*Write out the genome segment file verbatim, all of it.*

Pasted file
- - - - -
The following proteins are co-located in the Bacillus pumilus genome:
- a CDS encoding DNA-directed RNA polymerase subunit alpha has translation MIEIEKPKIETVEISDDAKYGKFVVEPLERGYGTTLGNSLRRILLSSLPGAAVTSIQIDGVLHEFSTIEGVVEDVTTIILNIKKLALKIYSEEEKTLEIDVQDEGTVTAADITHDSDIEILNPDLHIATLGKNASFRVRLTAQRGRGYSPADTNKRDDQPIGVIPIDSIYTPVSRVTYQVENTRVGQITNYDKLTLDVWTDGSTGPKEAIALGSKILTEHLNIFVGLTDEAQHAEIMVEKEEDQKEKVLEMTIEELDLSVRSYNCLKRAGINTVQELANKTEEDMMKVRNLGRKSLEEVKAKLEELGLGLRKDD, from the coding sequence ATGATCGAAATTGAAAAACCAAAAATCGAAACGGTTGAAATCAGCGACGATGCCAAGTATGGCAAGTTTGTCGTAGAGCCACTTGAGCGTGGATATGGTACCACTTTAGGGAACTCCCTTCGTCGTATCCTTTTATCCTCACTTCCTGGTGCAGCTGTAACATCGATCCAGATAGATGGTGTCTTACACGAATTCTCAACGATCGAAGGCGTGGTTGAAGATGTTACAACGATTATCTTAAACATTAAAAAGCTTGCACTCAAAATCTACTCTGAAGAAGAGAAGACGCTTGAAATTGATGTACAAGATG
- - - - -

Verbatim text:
The following proteins are co-located in the Bacillus pumilus genome:
- a CDS encoding DNA-directed RNA polymerase subunit alpha has translation MIEIEKPKIETVEISDDAKYGKFVVEPLERGYGTTLGNSLRRILLSSLPGAAVTSIQIDGVLHEFSTIEGVVEDVTTIILNIKKLALKIYSEEEKTLEIDVQDEGTVTAADITHDSDIEILNPDLHIATLGKNASFRVRLTAQRGRGYSPADTNKRDDQPIGVIPIDSIYTPVSRVTYQVENTRVGQITNYDKLTLDVWTDGSTGPKEAIALGSKILTEHLNIFVGLTDEAQHAEIMVEKEEDQKEKVLEMTIEELDLSVRSYNCLKRAGINTVQELANKTEEDMMKVRNLGRKSLEEVKAKLEELGLGLRKDD, from the coding sequence ATGATCGAAATTGAAAAACCAAAAATCGAAACGGTTGAAATCAGCGACGATGCCAAGTATGGCAAGTTTGTCGTAGAGCCACTTGAGCGTGGATATGGTACCACTTTAGGGAACTCCCTTCGTCGTATCCTTTTATCCTCACTTCCTGGTGCAGCTGTAACATCGATCCAGATAGATGGTGTCTTACACGAATTCTCAACGATCGAAGGCGTGGTTGAAGATGTTACAACGATTATCTTAAACATTAAAAAGCTTGCACTCAAAATCTACTCTGAAGAAGAGAAGACGCTTGAAATTGATGTACAAGATG